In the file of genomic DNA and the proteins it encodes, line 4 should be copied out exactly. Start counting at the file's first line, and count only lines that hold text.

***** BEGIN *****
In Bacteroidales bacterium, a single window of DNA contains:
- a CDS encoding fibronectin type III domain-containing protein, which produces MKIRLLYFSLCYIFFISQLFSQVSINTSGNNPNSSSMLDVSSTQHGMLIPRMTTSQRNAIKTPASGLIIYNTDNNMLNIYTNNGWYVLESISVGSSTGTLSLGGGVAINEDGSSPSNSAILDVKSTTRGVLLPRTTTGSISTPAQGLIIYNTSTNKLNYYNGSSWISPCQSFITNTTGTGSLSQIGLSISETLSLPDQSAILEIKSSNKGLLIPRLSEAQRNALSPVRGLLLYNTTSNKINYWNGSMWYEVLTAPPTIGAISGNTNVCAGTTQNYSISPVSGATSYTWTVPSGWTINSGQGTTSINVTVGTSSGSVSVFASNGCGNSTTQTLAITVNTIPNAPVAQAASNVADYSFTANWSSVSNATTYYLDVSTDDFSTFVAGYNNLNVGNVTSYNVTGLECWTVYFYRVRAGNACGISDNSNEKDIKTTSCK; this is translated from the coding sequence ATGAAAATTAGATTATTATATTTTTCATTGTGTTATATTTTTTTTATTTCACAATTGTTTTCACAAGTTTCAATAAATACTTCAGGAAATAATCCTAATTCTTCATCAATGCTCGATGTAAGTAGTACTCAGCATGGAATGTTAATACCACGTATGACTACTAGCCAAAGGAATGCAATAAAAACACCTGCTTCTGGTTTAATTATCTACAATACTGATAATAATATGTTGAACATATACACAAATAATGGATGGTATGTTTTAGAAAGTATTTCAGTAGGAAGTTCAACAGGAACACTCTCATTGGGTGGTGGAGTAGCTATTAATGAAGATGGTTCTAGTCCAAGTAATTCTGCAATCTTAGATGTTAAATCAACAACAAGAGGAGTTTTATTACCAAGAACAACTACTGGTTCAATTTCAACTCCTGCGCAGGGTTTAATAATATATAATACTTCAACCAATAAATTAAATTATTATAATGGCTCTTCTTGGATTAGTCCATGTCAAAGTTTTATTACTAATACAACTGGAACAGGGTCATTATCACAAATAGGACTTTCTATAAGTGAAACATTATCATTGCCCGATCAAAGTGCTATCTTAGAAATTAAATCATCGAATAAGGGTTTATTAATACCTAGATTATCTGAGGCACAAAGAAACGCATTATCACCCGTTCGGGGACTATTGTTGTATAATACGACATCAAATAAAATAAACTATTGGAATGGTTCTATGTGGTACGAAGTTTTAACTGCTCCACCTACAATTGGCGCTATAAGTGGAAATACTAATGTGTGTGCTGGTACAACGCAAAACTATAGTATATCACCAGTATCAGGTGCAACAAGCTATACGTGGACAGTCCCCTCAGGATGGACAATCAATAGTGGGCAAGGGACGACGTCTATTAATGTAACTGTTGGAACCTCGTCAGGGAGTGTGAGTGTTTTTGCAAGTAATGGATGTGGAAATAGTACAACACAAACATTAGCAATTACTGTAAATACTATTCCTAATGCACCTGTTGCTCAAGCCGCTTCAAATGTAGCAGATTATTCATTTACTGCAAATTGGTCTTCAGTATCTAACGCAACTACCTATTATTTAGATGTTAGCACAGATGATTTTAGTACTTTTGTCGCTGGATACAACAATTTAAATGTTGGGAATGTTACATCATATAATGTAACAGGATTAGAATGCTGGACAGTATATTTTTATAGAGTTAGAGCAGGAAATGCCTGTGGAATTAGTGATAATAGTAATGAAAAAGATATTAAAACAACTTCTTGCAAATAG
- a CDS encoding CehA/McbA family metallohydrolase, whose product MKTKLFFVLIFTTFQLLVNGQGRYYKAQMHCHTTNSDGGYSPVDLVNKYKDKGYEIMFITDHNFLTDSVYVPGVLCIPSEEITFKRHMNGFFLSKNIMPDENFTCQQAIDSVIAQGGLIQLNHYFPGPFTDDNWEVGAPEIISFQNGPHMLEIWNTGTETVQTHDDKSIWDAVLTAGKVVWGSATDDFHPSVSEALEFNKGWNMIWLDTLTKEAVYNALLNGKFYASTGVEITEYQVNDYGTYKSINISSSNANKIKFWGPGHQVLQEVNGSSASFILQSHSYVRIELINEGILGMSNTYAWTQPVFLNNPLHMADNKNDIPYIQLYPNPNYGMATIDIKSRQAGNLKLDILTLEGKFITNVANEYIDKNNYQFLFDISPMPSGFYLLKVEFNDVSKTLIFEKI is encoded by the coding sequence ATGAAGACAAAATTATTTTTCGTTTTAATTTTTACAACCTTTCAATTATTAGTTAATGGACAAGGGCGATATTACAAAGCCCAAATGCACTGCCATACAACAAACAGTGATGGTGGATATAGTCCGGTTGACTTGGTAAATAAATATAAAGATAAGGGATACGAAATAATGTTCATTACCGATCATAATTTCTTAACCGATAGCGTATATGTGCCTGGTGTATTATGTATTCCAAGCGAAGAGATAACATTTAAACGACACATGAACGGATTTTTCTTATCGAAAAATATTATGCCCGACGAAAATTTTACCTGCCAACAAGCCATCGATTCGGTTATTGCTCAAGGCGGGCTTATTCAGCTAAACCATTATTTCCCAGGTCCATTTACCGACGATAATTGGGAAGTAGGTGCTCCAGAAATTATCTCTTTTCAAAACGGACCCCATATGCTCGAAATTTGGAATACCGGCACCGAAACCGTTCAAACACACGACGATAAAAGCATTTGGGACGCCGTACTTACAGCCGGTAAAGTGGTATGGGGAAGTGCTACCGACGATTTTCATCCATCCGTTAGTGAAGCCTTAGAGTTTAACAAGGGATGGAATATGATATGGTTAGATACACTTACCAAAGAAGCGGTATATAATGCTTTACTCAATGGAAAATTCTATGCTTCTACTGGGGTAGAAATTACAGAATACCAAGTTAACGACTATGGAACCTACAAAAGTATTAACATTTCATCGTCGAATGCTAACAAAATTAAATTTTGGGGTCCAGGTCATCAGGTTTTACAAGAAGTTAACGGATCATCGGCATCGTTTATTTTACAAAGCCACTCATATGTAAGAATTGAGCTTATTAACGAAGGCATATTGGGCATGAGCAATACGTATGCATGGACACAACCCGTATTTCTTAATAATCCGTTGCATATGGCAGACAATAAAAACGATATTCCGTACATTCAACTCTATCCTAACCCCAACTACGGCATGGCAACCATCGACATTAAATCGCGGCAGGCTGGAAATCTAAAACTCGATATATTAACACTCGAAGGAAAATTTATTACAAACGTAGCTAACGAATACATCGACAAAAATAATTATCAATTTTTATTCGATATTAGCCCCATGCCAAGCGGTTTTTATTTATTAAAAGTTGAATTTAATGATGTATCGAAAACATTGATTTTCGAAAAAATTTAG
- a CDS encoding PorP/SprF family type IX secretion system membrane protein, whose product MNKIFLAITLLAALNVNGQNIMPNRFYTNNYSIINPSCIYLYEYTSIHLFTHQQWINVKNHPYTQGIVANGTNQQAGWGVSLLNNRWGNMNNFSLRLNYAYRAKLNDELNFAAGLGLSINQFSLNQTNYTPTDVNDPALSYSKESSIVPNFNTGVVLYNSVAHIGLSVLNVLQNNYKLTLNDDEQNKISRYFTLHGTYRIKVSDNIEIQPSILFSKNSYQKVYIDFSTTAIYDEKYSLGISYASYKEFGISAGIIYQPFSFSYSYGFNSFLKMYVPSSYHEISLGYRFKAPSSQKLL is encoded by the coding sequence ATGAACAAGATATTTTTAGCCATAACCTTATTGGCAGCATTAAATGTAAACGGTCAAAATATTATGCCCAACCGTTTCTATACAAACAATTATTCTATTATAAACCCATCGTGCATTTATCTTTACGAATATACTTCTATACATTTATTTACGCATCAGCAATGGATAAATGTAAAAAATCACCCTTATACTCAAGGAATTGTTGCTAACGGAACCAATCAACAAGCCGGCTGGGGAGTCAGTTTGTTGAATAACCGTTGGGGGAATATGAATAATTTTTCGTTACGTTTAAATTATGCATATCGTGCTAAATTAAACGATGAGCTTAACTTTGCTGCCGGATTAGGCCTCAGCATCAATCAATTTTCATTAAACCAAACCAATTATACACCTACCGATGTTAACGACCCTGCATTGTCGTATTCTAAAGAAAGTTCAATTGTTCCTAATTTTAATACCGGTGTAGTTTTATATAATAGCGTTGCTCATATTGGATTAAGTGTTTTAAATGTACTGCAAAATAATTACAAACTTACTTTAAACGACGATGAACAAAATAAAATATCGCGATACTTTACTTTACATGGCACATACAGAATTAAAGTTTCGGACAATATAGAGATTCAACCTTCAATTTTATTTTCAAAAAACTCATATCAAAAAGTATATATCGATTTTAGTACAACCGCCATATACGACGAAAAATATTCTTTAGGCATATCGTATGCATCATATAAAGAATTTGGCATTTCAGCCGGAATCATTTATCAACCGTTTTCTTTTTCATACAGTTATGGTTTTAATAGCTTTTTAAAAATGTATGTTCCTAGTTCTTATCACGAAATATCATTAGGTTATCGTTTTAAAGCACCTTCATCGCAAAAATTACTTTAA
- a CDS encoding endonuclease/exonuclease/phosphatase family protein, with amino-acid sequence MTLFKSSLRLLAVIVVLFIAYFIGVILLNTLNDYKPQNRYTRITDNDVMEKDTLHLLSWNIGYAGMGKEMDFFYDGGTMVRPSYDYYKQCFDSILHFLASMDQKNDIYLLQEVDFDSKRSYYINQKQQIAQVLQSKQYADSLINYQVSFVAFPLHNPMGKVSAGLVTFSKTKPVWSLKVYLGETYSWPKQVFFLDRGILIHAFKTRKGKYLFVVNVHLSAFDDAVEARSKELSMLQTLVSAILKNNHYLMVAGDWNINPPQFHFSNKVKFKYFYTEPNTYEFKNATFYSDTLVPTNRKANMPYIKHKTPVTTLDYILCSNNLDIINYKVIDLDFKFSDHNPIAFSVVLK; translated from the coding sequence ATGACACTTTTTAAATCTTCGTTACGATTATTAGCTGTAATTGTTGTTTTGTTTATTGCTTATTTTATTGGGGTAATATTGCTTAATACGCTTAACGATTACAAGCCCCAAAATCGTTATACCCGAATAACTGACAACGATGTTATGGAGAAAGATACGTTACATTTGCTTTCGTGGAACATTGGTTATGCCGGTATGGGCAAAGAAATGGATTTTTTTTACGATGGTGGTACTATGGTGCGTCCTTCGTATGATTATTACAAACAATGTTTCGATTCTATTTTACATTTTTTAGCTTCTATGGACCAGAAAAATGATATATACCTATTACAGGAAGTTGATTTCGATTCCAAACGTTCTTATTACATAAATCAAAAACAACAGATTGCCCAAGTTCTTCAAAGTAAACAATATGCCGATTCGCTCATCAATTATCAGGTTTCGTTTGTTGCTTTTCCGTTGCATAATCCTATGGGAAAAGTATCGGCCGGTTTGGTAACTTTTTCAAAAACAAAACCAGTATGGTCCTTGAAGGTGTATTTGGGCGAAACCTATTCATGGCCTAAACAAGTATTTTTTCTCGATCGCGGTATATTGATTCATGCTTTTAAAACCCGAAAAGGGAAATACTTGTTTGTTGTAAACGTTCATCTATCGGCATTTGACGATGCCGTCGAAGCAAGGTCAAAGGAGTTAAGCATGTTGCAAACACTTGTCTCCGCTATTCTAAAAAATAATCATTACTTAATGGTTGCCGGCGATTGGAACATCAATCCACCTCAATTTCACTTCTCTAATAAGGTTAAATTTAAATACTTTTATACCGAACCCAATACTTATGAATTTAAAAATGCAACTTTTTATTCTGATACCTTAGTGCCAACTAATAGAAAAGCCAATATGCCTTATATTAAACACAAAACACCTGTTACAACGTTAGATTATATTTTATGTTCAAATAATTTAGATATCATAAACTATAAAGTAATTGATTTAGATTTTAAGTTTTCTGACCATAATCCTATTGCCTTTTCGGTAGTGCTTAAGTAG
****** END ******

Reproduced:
- a CDS encoding PorP/SprF family type IX secretion system membrane protein, whose product MNKIFLAITLLAALNVNGQNIMPNRFYTNNYSIINPSCIYLYEYTSIHLFTHQQWINVKNHPYTQGIVANGTNQQAGWGVSLLNNRWGNMNNFSLRLNYAYRAKLNDELNFAAGLGLSINQFSLNQTNYTPTDVNDPALSYSKESSIVPNFNTGVVLYNSVAHIGLSVLNVLQNNYKLTLNDDEQNKISRYFTLHGTYRIKVSDNIEIQPSILFSKNSYQKVYIDFSTTAIYDEKYSLGISYASYKEFGISAGIIYQPFSFSYSYGFNSFLKMYVPSSYHEISLGYRFKAPSSQKLL is encoded by the coding sequence ATGAACAAGATATTTTTAGCCATAACCTTATTGGCAGCATTAAATGTAAACGGTCAAAATATTATGCCCAACCGTTTCTATACAAACAATTATTCTATTATAAACCCATCGTGCATTTATCTTTACGAATATACTTCTATACATTTATTTACGCATCAGCAATGGATAAATGTAAAAAATCACCCTTATACTCAAGGAATTGTTGCTAACGGAACCAATCAACAAGCCGGCTGGGGAGTCAGTTTGTTGAATAACCGTTGGGGGAATATGAATAATTTTTCGTTACGTTTAAATTATGCATATCGTGCTAAATTAAACGATGAGCTTAACTTTGCTGCCGGATTAGGCCTCAGCATCAATCAATTTTCATTAAACCAAACCAATTATACACCTACCGATGTTAACGACCCTGCATTGTCGTATTCTAAAGAAAGTTCAATTGTTCCTAATTTTAATACCGGTGTAGTTTTATATAATAGCGTTGCTCATATTGGATTAAGTGTTTTAAATGTACTGCAAAATAATTACAAACTTACTTTAAACGACGATGAACAAAATAAAATATCGCGATACTTTACTTTACATGGCACATACAGAATTAAAGTTTCGGACAATATAGAGATTCAACCTTCAATTTTATTTTCAAAAAACTCATATCAAAAAGTATATATCGATTTTAGTACAACCGCCATATACGACGAAAAATATTCTTTAGGCATATCGTATGCATCATATAAAGAATTTGGCATTTCAGCCGGAATCATTTATCAACCGTTTTCTTTTTCATACAGTTATGGTTTTAATAGCTTTTTAAAAATGTATGTTCCTAGTTCTTATCACGAAATATCATTAGGTTATCGTTTTAAAGCACCTTCATCGCAAAAATTACTTTAA